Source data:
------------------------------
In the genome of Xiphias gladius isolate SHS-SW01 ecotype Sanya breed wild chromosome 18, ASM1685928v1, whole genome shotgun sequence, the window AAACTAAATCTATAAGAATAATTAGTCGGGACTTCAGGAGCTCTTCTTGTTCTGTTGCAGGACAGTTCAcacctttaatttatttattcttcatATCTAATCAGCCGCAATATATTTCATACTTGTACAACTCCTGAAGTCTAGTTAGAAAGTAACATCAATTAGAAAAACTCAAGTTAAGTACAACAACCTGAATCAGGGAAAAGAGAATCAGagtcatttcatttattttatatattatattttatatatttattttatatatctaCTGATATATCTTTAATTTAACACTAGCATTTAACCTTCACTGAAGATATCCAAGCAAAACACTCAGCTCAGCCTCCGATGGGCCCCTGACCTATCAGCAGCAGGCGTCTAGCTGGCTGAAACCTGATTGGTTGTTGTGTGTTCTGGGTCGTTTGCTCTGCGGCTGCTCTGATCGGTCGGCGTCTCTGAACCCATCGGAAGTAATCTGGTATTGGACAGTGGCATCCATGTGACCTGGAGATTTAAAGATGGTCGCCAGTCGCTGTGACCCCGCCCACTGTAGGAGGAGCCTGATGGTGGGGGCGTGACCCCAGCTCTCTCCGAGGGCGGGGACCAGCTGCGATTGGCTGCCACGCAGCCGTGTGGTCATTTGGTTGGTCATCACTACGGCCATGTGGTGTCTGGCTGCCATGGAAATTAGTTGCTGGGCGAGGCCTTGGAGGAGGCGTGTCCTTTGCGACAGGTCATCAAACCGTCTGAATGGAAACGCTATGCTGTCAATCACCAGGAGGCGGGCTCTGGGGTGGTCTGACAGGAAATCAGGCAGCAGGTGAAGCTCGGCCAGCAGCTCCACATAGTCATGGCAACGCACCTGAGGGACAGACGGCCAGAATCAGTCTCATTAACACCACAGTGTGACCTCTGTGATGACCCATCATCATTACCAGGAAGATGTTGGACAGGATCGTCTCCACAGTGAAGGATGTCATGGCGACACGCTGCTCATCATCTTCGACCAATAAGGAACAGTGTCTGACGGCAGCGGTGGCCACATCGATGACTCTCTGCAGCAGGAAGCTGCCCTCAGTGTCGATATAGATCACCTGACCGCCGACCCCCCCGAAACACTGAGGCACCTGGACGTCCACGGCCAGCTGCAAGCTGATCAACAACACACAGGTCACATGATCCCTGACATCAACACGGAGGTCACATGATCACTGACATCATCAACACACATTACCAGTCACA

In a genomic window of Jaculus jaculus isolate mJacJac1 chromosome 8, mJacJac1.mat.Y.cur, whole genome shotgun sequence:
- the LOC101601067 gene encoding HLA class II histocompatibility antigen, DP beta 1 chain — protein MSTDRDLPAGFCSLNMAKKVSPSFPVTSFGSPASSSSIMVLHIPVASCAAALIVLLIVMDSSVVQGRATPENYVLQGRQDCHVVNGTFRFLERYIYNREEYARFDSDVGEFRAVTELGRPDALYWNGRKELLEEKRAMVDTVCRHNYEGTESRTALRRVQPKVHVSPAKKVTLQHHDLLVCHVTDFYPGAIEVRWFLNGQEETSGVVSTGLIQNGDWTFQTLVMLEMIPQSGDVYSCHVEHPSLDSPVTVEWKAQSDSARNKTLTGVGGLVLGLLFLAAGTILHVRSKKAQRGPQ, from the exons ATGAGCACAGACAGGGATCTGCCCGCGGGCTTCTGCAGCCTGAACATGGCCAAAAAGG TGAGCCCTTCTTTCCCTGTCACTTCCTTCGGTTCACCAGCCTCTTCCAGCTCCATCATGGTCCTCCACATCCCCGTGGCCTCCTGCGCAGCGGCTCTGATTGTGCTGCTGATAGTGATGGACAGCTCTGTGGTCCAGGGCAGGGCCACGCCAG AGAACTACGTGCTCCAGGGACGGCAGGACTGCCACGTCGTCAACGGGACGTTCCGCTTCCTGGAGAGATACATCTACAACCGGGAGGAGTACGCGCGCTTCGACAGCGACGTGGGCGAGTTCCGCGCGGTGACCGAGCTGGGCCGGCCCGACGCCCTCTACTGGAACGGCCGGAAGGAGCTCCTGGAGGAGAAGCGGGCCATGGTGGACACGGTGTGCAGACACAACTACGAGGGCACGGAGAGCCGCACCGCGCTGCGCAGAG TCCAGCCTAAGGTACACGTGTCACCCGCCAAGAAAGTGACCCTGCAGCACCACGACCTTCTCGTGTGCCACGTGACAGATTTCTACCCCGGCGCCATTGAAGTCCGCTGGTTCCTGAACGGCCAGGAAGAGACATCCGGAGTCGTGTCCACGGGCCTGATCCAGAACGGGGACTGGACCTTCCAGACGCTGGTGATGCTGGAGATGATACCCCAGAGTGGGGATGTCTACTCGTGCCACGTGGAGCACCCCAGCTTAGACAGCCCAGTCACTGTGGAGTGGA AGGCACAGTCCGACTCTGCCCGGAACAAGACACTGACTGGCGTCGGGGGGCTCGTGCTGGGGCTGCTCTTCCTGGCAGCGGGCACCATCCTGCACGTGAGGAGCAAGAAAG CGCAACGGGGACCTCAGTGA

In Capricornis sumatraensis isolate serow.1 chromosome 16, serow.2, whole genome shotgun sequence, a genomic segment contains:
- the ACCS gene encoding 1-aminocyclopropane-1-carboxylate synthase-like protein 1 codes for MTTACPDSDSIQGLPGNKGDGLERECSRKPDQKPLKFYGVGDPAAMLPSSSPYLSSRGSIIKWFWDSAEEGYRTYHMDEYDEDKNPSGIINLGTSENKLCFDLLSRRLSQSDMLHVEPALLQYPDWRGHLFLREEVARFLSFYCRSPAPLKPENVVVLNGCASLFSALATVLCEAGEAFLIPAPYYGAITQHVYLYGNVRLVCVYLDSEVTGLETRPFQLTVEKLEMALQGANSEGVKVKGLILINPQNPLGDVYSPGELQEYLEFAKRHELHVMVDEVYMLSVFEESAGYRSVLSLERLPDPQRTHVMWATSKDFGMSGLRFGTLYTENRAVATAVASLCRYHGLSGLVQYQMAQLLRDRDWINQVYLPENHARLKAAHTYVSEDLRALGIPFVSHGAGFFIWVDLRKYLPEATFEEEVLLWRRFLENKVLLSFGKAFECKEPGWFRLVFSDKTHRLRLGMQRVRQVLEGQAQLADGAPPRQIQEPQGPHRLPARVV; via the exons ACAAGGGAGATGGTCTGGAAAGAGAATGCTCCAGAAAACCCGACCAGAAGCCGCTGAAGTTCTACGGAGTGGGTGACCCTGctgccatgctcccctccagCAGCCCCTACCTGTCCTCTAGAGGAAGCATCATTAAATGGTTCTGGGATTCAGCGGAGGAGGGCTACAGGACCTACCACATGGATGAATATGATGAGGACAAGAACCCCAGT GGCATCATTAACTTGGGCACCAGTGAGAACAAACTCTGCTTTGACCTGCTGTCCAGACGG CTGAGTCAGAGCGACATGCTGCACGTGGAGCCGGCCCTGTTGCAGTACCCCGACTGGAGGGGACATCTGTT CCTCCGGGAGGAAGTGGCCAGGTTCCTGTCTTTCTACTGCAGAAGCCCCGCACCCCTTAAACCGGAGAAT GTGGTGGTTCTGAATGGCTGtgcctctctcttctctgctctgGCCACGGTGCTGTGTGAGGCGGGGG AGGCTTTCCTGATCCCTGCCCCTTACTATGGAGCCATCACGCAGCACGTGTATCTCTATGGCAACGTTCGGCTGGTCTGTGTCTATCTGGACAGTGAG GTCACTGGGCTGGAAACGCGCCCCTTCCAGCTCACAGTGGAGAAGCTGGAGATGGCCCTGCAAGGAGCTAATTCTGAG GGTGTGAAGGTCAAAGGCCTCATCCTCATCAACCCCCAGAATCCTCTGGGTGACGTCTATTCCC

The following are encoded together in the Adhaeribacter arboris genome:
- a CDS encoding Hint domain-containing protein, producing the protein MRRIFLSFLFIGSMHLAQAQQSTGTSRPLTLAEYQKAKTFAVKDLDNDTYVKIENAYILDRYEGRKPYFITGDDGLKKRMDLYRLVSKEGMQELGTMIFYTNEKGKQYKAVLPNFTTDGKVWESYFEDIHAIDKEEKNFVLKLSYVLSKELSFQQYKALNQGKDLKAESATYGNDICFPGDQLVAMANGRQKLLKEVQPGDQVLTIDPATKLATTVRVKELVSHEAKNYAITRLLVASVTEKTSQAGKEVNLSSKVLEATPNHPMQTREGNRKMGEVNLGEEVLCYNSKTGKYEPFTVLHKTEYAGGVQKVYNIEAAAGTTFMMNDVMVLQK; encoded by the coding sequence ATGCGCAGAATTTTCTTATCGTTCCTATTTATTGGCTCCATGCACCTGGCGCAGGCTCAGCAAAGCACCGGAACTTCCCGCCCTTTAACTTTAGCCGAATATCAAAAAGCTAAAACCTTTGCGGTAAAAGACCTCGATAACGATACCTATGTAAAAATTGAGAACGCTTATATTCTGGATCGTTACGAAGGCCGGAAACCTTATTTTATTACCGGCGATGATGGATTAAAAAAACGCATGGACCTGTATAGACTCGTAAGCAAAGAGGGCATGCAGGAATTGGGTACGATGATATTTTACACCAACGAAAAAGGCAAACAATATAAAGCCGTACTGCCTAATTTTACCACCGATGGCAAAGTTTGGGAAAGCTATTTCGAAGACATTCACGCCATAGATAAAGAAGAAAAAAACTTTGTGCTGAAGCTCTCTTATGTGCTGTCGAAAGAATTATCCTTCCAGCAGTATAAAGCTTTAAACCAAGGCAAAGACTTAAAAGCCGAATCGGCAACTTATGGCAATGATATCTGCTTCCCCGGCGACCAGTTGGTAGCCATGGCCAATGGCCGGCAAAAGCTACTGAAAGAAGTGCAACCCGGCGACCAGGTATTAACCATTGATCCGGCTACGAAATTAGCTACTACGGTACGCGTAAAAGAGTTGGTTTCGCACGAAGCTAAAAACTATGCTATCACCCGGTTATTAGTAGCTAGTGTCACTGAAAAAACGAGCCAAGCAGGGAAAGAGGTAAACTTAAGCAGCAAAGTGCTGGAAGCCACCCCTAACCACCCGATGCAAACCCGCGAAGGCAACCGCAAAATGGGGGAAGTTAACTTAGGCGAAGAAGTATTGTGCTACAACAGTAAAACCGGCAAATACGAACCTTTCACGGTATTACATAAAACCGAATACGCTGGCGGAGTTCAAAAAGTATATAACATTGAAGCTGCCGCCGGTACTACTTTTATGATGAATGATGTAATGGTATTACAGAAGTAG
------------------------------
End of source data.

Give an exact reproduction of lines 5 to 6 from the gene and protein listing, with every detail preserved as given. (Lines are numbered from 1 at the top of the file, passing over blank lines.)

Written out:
- the ACCS gene encoding 1-aminocyclopropane-1-carboxylate synthase-like protein 1 codes for MTTACPDSDSIQGLPGNKGDGLERECSRKPDQKPLKFYGVGDPAAMLPSSSPYLSSRGSIIKWFWDSAEEGYRTYHMDEYDEDKNPSGIINLGTSENKLCFDLLSRRLSQSDMLHVEPALLQYPDWRGHLFLREEVARFLSFYCRSPAPLKPENVVVLNGCASLFSALATVLCEAGEAFLIPAPYYGAITQHVYLYGNVRLVCVYLDSEVTGLETRPFQLTVEKLEMALQGANSEGVKVKGLILINPQNPLGDVYSPGELQEYLEFAKRHELHVMVDEVYMLSVFEESAGYRSVLSLERLPDPQRTHVMWATSKDFGMSGLRFGTLYTENRAVATAVASLCRYHGLSGLVQYQMAQLLRDRDWINQVYLPENHARLKAAHTYVSEDLRALGIPFVSHGAGFFIWVDLRKYLPEATFEEEVLLWRRFLENKVLLSFGKAFECKEPGWFRLVFSDKTHRLRLGMQRVRQVLEGQAQLADGAPPRQIQEPQGPHRLPARVV; via the exons ACAAGGGAGATGGTCTGGAAAGAGAATGCTCCAGAAAACCCGACCAGAAGCCGCTGAAGTTCTACGGAGTGGGTGACCCTGctgccatgctcccctccagCAGCCCCTACCTGTCCTCTAGAGGAAGCATCATTAAATGGTTCTGGGATTCAGCGGAGGAGGGCTACAGGACCTACCACATGGATGAATATGATGAGGACAAGAACCCCAGT GGCATCATTAACTTGGGCACCAGTGAGAACAAACTCTGCTTTGACCTGCTGTCCAGACGG CTGAGTCAGAGCGACATGCTGCACGTGGAGCCGGCCCTGTTGCAGTACCCCGACTGGAGGGGACATCTGTT CCTCCGGGAGGAAGTGGCCAGGTTCCTGTCTTTCTACTGCAGAAGCCCCGCACCCCTTAAACCGGAGAAT GTGGTGGTTCTGAATGGCTGtgcctctctcttctctgctctgGCCACGGTGCTGTGTGAGGCGGGGG AGGCTTTCCTGATCCCTGCCCCTTACTATGGAGCCATCACGCAGCACGTGTATCTCTATGGCAACGTTCGGCTGGTCTGTGTCTATCTGGACAGTGAG GTCACTGGGCTGGAAACGCGCCCCTTCCAGCTCACAGTGGAGAAGCTGGAGATGGCCCTGCAAGGAGCTAATTCTGAG GGTGTGAAGGTCAAAGGCCTCATCCTCATCAACCCCCAGAATCCTCTGGGTGACGTCTATTCCC

The following are encoded together in the Adhaeribacter arboris genome: